Better Health: Smart Health Commentary Better Health (TM): smart health commentary

Latest Posts

Leader In The Field Discusses Pharmaceutical Industry

Dr. Jerry Avorn

Americans spend more than $300 billion a year on prescription drugs. How we use these drugs, and how effective they are, have become important subjects for public health researchers. A leader in this area is Dr. Jerry Avorn, chief of the Division of Pharmacoepidemiology and Pharmacoeconomics at Brigham and Women’s Hospital in Boston and professor of medicine at Harvard Medical School. Avorn is the author of numerous articles and the book Powerful Medicines.

For an article in the Harvard Health Letter, editor Peter Wehrwein spoke with Avorn about generic drugs, the pharmaceutical industry, the high cost of cancer drugs, and more. Here’s an excerpt from their conversation; you can read the complete interview at Read more »

*This blog post was originally published at Harvard Health Blog*

Can The Approval Process For Cancer Drugs Be Accelerated?

If you’ve read my blogs for a while, or look up some past blogs, you’ll see I have been frustrated at times with the FDA. Yes, they have a tough job protecting us from medical products that are unsafe and/or ineffective. But when it comes to cancer, where we have few “homerun” therapies, I wish they were a bit more liberal. A “bunt single” might be good enough. You may have read how I have been critical of Dr. Rick Pazdur, the FDA leader for oncology drug approval. Some desperate patients and family members have referred to him as “Dr. No.”

Just the other day I interviewed a respected breast cancer survivor and patient advocate who has high respect for Dr. Pazdur.  Musa Mayer of New York City is a 22-year breast cancer survivor and author of three books about breast cancer. She’s devoted her life to educating other patients about cancer and also playing a role in public policy. She has become a favorite patient representative on FDA cancer advisory boards and regularly weighs in when breast cancer drugs are being considered.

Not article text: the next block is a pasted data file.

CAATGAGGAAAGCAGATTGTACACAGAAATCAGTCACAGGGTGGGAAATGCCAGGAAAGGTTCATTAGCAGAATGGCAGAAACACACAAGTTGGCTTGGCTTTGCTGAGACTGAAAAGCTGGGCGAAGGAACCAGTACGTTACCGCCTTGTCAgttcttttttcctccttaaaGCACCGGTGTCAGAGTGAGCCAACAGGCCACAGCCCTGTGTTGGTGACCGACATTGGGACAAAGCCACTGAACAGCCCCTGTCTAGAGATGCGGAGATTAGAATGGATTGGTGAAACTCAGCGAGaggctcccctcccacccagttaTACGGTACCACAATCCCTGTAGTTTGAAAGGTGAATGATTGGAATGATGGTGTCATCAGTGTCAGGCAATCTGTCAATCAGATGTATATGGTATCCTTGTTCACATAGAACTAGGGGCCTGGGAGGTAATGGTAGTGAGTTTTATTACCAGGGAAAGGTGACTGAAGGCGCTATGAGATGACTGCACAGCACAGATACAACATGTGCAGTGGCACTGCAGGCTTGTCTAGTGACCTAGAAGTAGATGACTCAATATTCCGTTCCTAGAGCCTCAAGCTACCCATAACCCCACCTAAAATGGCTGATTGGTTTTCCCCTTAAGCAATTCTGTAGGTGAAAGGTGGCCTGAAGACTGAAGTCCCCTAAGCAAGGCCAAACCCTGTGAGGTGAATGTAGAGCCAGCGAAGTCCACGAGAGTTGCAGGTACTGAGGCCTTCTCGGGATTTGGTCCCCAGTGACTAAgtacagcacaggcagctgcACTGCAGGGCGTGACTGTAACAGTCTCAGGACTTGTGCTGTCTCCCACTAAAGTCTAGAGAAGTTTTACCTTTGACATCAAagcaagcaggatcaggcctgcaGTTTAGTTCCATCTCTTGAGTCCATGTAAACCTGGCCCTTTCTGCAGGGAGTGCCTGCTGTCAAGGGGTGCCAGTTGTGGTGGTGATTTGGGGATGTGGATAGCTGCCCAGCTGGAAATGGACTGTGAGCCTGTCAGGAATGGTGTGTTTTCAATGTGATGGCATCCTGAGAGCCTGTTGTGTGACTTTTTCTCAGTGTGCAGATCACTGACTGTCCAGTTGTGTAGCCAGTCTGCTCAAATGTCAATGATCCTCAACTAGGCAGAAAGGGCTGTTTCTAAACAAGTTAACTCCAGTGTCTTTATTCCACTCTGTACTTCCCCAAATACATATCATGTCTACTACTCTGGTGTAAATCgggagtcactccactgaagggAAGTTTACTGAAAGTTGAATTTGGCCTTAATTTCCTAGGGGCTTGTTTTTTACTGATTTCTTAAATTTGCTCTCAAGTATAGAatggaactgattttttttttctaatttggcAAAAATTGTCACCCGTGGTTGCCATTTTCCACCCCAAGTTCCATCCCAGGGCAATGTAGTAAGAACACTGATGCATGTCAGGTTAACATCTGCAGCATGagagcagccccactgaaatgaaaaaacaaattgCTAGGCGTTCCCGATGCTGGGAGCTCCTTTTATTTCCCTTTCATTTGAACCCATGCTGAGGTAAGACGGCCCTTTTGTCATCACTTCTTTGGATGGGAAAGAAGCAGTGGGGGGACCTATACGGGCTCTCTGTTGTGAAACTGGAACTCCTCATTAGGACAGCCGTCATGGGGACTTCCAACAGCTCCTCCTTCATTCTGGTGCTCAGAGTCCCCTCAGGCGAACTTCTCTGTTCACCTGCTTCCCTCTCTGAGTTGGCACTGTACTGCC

In my interview with Musa, she explained Read more »

*This blog post was originally published at Andrew's Blog*

The Not-So-New Problem Of Drug Shortages

Crucial drugs are running in short supply and patients are dying as a result.

Much of the problem stem from manufacturing problems that interrupt production. There may be only one or two companies making a drug, and when something happens such as contamination, it creates huge gaps. As a result, there’s been 213 drug shortages so far this year, or two more than all of the previous year.

The shortages have forced hospitals to resort to gray market purchases. These involved third parties that may corner the market on some drugs, and resell them at exorbitant mark-ups. The practice then fuels further shortages.

And this “new” crisis has been occurring for a decade. ACP Internist ran an article 10 years ago that could run in its pages today. Read more »

*This blog post was originally published at ACP Internist*

Will A Market Driven Healthcare System Be Most Effective?

Mechanism Design has demonstrated that the most efficient systems are created when everyone’s vested interests are aligned.

“An example is defense contracting. If you agree to pay on a cost plus basis you have created incentive for the contractor to be inefficient.

The defense contractor will build enough extra into a fixed price system to account for cost overruns.  The cost overrun would be permitted in the rules if the price was transparent. If there were no cost overruns the contractor’s profit would be increased. It would provide incentive to be efficient.

“If you agree to pay a fixed price, you can come close to an efficient price if you have all the truthful information.”

A reader wrote,


History has proven over and over again that only the market mechanism of willing sellers and willing buyers is the optimal way to allocate economic resources. This presumes an informed buyer, and a willingness of sellers to compete for buyers. Adam Smith was clear on this in the Wealth of Nations.